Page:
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A Difficult Balancing Act: Honecker's Visit to West Germany (September 11, 1987)

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Fricke: You just mentioned the Gera demands.* They evidently did not play any role in the two-day exchange of opinions in Bonn; was that because the basic positions of both sides were clear?

Scholz: The Gera demands were in fact not at all significant in the talks. The federal government allowed absolutely no doubt – neither beforehand nor during the talks themselves –that the question of citizenship, the conversion of Permanent Missions, and any questions raising any doubt about the openness of the German Question in general, would not be up for discussion. The other side understood that. The other side also made it very clear that it was interested in practical solutions, practical steps, and that it did not want the two sides to be mutually overwhelmed by fundamental demands. That is a sensible, reasonable course, and it gives occasion for optimism in the future.

Fricke: The chancellor stressed in the Bundestag that Berlin was to be included in all regulations between the two German states. Do you think it is conceivable that the GDR will show greater respect or tolerance for Berlin’s connections to the Federal Republic in the future?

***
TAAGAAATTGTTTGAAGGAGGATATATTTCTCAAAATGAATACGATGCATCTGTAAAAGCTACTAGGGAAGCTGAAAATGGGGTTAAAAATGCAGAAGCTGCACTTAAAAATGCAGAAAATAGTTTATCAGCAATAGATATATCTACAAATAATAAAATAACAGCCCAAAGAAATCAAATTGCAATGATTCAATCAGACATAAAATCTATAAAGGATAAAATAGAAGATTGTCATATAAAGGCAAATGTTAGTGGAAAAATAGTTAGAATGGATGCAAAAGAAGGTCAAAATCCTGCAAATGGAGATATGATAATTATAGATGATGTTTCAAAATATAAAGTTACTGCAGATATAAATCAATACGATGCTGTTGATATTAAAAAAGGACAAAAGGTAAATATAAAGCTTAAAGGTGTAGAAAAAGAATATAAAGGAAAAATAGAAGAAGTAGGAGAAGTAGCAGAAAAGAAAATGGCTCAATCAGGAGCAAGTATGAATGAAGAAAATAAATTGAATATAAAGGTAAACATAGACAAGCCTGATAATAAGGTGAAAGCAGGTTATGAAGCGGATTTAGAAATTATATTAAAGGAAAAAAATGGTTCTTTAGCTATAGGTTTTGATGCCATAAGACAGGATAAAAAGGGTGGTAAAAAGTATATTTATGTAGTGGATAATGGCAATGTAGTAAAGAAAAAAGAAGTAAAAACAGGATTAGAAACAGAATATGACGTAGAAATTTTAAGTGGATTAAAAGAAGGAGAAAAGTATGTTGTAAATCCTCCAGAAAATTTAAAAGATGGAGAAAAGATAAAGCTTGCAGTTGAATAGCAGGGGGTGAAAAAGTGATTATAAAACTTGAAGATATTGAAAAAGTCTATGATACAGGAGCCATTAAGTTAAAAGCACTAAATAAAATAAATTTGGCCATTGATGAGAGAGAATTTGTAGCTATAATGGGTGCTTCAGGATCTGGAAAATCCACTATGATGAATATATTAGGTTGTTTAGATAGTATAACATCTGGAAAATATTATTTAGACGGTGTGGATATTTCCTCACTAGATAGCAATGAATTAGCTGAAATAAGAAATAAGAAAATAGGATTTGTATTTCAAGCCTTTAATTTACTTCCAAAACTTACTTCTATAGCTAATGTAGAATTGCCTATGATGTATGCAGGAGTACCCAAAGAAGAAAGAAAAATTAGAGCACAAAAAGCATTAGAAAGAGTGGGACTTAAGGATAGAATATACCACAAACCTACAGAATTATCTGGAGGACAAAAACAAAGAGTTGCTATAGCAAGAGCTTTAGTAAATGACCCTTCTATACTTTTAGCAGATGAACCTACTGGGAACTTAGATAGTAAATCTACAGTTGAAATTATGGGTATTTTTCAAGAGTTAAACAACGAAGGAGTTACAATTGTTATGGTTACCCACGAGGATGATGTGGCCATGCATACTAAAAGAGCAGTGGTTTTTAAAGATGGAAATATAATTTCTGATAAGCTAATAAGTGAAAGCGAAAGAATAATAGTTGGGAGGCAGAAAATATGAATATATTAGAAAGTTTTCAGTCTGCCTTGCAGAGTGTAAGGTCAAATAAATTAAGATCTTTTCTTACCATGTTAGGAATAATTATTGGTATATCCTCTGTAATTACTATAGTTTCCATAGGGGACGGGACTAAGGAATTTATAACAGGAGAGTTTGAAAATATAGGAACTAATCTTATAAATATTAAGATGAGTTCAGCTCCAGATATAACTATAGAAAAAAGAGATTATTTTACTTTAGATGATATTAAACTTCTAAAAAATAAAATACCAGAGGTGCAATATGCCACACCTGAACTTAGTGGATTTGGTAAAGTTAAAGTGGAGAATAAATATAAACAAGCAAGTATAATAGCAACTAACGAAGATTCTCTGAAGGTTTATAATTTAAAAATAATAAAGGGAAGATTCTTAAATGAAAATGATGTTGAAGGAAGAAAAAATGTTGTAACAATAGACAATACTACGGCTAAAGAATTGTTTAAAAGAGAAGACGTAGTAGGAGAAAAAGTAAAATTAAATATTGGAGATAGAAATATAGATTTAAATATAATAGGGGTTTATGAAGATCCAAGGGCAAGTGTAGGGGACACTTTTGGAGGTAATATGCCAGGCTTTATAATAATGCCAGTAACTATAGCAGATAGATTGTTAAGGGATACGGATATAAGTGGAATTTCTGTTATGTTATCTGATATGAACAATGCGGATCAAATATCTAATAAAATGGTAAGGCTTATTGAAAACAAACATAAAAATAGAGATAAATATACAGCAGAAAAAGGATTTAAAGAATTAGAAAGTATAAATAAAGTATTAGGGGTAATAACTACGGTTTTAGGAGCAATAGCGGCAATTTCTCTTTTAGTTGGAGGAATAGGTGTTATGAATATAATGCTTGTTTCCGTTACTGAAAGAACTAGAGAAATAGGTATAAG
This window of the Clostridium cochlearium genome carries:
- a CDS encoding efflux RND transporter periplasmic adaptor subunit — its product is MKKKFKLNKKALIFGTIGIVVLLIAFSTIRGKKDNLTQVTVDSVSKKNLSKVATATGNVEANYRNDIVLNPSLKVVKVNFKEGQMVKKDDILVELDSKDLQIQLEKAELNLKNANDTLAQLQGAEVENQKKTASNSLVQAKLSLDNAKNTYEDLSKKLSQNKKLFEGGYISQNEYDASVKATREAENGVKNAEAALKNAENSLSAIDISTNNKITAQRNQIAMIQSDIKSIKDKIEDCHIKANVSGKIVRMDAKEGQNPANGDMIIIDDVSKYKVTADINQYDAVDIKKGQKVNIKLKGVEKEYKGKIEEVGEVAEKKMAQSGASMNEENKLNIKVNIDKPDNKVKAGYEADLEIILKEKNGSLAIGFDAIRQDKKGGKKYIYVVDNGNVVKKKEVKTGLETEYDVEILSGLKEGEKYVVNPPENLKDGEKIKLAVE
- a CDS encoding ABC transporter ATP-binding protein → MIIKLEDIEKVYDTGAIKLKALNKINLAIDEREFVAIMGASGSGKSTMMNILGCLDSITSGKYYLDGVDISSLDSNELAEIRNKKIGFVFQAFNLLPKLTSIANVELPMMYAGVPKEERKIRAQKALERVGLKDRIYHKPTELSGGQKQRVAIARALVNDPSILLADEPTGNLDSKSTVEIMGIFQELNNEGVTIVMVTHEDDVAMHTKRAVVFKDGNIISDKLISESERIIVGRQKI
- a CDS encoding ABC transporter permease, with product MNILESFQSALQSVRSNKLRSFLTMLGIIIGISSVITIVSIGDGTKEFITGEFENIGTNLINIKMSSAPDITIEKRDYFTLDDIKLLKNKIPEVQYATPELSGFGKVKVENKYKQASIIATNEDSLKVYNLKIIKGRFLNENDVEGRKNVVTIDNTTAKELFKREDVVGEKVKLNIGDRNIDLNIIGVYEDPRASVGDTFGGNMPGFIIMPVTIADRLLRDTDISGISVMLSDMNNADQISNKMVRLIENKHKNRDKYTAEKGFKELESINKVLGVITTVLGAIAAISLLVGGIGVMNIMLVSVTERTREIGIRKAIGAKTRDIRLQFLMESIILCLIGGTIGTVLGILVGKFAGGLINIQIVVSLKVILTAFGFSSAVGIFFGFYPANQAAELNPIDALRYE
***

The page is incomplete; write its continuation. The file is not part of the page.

Scholz: Time and again, the GDR tried to make things difficult as regards the inclusion of Berlin in intra-German agreements. The Eastern bloc countries as a whole try to do the same thing. That, of course, has always been a strategy that is supposed to call into question what was guaranteed in the Four Powers Agreement on Berlin: namely, not only the safeguarding of the existing connections between Berlin and the Federal Republic but also their further development. That is a policy that is unacceptable. It violates the treaty. This was made very clear, especially when the chancellor firmly said (before the Bundestag but also during the talks): if the GDR truly wants progress in intra-German relations, then it cannot ignore Berlin; success is only possible with Berlin and especially also for Berlin. I think these clear words were also understood. In this respect, Berlin remains the acid-and-scratch test, as I said earlier, for the continued cooperation, the further dialogue between the two states in Germany.

[ . . . ]

* Demands expressed by Erich Honecker in a speech in Gera on October 13, 1980, including: (1) fixing the common border along the Elbe in the middle of the river; (2) recognition of GDR citizenship; (3) renaming permanent missions to be embassies; (4) closing the registration center for SED crimes in Salzgitter (West Germany) – trans.

Source: Karl Wilhelm Fricke, “Interview mit Senator Scholz über den Besuch Honeckers” [“Interview with Senator Rupert Scholz on Honecker’s Visit”], September 11, 1987, Deutschland Archiv 20, no. 10 (1987), pp. 1116-20.

Translation: Allison Brown

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